The new FCC ruling sends carriers a very real message about stopping robospam scripts

Something small: Earlier this week, the FCC issued its first ruling dealing with illegal robospam and texting practices. The new directive requires mobile service providers to block potentially illegal messages from invalid, unallocated, unused or blocked numbers. The decision is designed to provide all mobile phone users with similar levels of protection, regardless of the mobile phone provider they choose.

The new rules, which were officially adopted on March 16, provide explicit instructions for wireless carriers to protect consumers from fraudulent and illegal text messages. Scams, also known as bot scripts, have become a prevalent problem over the past several years. Unlike automated calls, bot scripts can use many strategies to exploit unsuspecting users, from social engineering to fraudulent but authentic-looking links and information.

Sharp increases in reported cases and loss amounts prompted the FCC to take recent actions on behalf of all mobile device consumers. According to the authority’s statement, the number of roboscam rose from 3,300 in 2015 to nearly 19,000 in 2022. The accompanying report notes consumer losses due to fraudulent text messages the total $231 million during the first three quarters of 2022. The staggering number represents an increase of 62% compared to 2020.

The new rules require carriers to block messages suspected of fraudulent activity based on their point of origin. The scope of the provision applies to text messages originating from the North American Numbering Plan and numbers specified and included in the “Reasonable Do Not Generate” (DNO) plan.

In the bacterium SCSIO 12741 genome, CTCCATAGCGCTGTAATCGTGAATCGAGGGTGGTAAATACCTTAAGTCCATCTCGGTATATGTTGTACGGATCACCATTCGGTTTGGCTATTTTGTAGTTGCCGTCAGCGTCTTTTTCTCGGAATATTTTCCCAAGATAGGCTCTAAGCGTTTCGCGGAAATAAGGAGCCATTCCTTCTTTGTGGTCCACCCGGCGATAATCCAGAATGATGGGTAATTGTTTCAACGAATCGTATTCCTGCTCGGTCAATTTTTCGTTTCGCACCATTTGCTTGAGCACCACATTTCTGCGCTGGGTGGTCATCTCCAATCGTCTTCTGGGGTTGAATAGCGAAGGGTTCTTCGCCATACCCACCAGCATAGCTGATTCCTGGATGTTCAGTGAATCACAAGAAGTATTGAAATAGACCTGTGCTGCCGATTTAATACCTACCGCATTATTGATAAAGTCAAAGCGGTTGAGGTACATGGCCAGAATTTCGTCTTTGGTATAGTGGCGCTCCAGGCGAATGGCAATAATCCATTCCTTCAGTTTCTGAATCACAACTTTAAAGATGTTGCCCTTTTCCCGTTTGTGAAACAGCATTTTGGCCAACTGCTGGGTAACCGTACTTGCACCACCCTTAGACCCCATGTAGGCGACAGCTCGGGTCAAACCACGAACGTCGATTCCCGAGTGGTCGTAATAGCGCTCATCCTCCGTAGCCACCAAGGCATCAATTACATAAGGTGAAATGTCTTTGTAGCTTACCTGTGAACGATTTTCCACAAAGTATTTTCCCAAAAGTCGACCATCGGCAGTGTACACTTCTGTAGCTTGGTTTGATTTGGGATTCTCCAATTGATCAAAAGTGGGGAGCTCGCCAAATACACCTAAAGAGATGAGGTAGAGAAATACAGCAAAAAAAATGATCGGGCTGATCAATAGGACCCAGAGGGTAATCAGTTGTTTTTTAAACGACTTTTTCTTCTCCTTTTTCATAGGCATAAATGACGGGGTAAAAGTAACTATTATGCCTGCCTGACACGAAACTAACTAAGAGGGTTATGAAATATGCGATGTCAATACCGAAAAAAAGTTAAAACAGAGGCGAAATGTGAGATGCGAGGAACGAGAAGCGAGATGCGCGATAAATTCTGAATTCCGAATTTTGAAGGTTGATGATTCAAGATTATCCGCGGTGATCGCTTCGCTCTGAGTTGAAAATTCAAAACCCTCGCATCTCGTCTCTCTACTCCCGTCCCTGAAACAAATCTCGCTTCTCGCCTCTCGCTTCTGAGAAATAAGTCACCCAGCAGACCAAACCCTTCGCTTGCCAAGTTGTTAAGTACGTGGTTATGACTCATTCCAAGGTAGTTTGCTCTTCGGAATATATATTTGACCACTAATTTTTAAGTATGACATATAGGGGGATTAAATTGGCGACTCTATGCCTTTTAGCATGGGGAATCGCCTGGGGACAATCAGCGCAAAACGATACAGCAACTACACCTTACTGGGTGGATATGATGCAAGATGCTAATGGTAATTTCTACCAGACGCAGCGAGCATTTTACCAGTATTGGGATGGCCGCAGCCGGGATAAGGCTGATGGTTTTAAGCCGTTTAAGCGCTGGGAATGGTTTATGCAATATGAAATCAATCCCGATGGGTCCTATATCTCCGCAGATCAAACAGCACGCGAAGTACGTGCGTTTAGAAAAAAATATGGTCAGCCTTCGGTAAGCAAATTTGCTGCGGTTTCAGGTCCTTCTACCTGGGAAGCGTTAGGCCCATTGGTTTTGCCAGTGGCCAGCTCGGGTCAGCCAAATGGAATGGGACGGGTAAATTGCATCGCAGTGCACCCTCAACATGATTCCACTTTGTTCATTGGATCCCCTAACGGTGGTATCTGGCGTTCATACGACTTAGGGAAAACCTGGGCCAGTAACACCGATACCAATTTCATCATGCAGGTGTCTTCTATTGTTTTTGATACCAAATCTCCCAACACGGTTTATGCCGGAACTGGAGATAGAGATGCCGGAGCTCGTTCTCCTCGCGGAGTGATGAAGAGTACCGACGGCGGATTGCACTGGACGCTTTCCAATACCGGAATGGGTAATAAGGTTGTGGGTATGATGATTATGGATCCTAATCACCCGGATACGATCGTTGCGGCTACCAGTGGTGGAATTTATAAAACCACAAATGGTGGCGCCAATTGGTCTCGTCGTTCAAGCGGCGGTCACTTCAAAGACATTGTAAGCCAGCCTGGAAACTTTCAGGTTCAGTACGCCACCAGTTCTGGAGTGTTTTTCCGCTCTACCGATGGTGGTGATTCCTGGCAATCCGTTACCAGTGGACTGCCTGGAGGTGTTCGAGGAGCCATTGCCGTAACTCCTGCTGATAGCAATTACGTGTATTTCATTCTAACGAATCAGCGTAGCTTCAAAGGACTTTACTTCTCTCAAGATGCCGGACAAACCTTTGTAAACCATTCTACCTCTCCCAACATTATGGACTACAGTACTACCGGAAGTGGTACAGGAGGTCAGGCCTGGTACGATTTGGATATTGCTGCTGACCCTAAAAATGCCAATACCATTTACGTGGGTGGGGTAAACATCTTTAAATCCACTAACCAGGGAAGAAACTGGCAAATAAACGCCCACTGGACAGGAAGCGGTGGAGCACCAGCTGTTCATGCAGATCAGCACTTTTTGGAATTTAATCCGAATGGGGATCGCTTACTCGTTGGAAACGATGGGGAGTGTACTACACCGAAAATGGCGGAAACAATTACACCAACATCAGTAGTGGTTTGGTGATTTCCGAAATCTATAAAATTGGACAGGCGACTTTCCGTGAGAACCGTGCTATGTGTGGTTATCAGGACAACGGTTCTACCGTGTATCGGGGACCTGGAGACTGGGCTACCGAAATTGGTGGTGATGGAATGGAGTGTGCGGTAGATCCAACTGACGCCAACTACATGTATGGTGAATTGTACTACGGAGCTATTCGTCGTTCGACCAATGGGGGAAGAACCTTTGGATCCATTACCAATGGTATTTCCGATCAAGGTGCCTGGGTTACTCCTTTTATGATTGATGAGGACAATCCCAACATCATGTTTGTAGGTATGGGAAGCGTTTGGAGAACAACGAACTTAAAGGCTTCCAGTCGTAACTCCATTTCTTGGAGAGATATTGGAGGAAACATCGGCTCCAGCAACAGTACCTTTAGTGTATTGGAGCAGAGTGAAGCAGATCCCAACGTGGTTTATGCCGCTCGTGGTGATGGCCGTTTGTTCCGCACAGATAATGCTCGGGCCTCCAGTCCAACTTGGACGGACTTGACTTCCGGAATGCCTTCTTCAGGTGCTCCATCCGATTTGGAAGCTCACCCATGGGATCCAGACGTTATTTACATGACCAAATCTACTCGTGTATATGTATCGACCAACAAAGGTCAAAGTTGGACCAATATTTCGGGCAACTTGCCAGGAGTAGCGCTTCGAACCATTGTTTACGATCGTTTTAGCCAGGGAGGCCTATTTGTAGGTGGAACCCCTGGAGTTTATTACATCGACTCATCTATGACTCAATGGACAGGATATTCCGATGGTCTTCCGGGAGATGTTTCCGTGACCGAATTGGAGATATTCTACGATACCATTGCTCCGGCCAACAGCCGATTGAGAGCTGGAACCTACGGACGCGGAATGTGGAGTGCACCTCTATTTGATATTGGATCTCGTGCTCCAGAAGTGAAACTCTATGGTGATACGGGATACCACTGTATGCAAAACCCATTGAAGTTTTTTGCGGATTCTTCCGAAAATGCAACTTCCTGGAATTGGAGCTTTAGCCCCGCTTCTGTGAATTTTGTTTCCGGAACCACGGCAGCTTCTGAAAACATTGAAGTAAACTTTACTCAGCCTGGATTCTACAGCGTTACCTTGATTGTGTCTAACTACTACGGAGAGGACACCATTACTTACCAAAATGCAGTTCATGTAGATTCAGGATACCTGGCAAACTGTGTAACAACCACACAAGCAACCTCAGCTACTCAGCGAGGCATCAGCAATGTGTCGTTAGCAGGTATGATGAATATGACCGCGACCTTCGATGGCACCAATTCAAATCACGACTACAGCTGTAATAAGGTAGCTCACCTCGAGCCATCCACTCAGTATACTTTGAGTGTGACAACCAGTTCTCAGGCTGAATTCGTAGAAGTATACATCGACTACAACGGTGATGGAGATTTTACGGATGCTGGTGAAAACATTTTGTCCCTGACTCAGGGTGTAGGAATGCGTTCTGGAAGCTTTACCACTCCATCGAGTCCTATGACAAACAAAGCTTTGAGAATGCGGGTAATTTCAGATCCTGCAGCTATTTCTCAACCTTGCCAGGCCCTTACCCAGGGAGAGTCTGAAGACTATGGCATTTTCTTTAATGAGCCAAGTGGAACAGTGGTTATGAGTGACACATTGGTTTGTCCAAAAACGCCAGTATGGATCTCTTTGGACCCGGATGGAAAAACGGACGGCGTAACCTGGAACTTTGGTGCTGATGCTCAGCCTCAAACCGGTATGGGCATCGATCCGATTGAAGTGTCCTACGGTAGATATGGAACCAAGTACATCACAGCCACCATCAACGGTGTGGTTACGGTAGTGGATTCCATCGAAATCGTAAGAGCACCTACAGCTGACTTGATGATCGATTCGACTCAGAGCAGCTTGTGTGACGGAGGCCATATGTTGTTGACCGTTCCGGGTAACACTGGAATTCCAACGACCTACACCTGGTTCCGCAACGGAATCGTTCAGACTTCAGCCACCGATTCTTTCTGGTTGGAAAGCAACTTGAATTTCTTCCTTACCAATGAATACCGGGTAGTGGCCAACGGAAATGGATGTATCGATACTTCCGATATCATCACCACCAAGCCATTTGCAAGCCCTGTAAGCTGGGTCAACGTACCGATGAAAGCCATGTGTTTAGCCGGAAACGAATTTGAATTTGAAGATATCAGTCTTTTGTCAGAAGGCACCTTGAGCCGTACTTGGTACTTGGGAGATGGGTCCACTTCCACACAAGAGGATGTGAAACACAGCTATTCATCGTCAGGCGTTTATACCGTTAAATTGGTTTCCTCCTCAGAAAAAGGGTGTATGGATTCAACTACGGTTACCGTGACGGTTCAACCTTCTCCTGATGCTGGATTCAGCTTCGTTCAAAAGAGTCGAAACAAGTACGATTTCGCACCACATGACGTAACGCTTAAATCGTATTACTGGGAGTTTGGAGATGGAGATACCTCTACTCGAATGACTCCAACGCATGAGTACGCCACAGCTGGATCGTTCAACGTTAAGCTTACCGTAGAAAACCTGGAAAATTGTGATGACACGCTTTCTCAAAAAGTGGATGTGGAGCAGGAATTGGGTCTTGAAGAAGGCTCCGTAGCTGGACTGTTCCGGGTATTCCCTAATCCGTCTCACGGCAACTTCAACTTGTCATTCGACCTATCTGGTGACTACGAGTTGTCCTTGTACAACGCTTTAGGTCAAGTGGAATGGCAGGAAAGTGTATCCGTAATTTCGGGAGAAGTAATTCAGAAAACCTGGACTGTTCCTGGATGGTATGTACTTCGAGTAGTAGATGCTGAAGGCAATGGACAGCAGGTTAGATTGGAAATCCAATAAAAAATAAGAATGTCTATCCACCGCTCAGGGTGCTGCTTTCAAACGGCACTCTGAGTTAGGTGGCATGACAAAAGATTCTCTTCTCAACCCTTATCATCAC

The DNO Plan is offered by Service Providers and includes invalid, unallocated, unused numbers and any blocked numbers previously dialed by users. In addition to blocking plans, carriers must have a designated point of contact for individuals to report messages that have been blocked by mistake.

The scope of the new provision applies to wireless networks that use short message service (SMS).short message) and multimedia messaging service (MMS) platforms. It does not cover over-the-air (OTT) messaging services that depend on existing internet services such as Facebook Messenger, WhatsApp, Telegram, etc.

Despite the new rules, mobile subscribers shouldn’t just rely on their carrier’s new responsibilities to stay protected. The announcement references previous FCC recommendations and guidance for mobile consumers who look forward to it Protect themselves from scam messages. It includes tips and advice on what types of activity to monitor, how users can protect themselves from scams, information about current FCC actions, and links to additional information about bot scripts and other scams.

Based on the FCC’s announcement and comments, the new spam provision is the first of what could lead to many future actions aimed at further protecting mobile subscribers.

The FCC statement concluded, “The committee will make further public comments on script authentication measures and other proposals to continue combating illegal botnet scripts.”

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